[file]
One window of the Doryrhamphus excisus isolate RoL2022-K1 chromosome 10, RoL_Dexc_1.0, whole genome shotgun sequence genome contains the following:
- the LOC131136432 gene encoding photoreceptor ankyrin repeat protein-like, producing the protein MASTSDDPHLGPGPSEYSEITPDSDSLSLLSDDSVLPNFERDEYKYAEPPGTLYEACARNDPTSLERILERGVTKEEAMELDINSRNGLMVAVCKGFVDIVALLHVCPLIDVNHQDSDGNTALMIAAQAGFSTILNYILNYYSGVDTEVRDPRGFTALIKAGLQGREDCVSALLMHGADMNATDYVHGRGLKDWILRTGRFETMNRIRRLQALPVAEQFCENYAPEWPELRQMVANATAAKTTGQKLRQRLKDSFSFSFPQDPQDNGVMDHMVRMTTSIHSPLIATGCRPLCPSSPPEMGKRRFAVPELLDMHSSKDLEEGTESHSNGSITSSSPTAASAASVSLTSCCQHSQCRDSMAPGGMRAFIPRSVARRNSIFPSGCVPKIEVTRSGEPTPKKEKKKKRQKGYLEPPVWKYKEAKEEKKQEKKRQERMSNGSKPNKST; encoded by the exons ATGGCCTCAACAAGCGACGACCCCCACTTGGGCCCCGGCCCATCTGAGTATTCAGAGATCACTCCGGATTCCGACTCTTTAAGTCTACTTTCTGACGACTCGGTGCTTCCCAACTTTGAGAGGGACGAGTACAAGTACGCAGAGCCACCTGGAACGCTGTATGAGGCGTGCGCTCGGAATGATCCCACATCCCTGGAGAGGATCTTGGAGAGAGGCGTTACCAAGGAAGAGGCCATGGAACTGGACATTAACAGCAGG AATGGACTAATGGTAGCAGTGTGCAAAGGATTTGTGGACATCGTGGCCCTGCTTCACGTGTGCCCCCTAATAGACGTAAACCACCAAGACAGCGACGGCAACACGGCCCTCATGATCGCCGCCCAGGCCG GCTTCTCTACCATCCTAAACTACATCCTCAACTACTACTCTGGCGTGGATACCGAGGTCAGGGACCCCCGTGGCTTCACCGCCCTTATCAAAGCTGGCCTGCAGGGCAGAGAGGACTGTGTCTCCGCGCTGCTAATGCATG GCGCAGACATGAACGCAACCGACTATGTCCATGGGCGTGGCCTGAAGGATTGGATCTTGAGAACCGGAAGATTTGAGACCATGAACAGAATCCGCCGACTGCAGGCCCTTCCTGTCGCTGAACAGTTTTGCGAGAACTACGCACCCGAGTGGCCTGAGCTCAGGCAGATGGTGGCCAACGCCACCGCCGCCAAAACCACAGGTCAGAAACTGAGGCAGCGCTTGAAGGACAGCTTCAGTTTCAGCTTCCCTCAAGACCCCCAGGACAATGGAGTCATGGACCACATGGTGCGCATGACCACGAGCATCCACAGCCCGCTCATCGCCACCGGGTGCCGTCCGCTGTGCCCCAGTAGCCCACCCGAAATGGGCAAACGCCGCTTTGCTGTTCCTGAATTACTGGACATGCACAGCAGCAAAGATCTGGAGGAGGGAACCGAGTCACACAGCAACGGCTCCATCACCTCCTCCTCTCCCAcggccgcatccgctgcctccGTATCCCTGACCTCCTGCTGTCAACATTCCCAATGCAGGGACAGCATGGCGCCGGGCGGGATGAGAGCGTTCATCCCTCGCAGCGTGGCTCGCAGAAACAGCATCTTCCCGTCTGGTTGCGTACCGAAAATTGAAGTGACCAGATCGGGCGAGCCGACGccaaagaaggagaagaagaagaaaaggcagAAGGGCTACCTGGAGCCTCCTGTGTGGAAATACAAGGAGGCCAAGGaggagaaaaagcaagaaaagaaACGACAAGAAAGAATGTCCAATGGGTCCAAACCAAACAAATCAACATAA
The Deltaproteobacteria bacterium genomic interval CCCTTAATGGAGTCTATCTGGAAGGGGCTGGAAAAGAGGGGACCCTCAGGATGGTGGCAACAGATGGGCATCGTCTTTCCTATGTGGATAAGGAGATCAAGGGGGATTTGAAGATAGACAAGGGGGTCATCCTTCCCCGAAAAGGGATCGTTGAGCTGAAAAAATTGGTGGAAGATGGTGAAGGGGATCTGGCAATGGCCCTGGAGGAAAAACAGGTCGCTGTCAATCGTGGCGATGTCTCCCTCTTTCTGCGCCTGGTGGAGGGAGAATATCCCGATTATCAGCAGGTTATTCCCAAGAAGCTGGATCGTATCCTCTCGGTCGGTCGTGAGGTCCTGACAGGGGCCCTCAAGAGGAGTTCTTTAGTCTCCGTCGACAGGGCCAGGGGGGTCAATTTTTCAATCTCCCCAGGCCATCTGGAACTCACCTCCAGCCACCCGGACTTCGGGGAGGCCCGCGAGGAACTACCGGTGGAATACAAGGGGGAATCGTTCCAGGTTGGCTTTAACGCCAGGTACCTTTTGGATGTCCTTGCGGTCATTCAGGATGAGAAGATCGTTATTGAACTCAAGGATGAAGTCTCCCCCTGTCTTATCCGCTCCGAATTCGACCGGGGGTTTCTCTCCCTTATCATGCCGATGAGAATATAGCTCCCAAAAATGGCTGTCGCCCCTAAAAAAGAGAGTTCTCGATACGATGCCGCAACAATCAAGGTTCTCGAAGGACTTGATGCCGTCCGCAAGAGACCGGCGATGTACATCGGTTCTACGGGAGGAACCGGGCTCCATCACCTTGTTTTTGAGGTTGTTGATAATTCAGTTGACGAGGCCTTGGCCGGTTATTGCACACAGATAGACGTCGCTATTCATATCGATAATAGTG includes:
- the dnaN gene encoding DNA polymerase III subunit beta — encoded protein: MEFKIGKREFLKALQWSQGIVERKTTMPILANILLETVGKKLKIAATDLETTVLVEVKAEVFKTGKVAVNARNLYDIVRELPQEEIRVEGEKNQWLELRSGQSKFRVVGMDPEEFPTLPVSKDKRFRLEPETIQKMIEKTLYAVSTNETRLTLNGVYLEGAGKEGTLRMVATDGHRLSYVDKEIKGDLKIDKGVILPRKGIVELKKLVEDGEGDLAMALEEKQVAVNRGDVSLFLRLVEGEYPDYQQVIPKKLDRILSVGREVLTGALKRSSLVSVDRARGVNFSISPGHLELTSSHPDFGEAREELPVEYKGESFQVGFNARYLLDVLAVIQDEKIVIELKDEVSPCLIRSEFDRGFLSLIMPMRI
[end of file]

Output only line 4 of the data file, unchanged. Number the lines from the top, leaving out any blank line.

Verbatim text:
- the dnaN gene encoding DNA polymerase III subunit beta — encoded protein: MEFKIGKREFLKALQWSQGIVERKTTMPILANILLETVGKKLKIAATDLETTVLVEVKAEVFKTGKVAVNARNLYDIVRELPQEEIRVEGEKNQWLELRSGQSKFRVVGMDPEEFPTLPVSKDKRFRLEPETIQKMIEKTLYAVSTNETRLTLNGVYLEGAGKEGTLRMVATDGHRLSYVDKEIKGDLKIDKGVILPRKGIVELKKLVEDGEGDLAMALEEKQVAVNRGDVSLFLRLVEGEYPDYQQVIPKKLDRILSVGREVLTGALKRSSLVSVDRARGVNFSISPGHLELTSSHPDFGEAREELPVEYKGESFQVGFNARYLLDVLAVIQDEKIVIELKDEVSPCLIRSEFDRGFLSLIMPMRI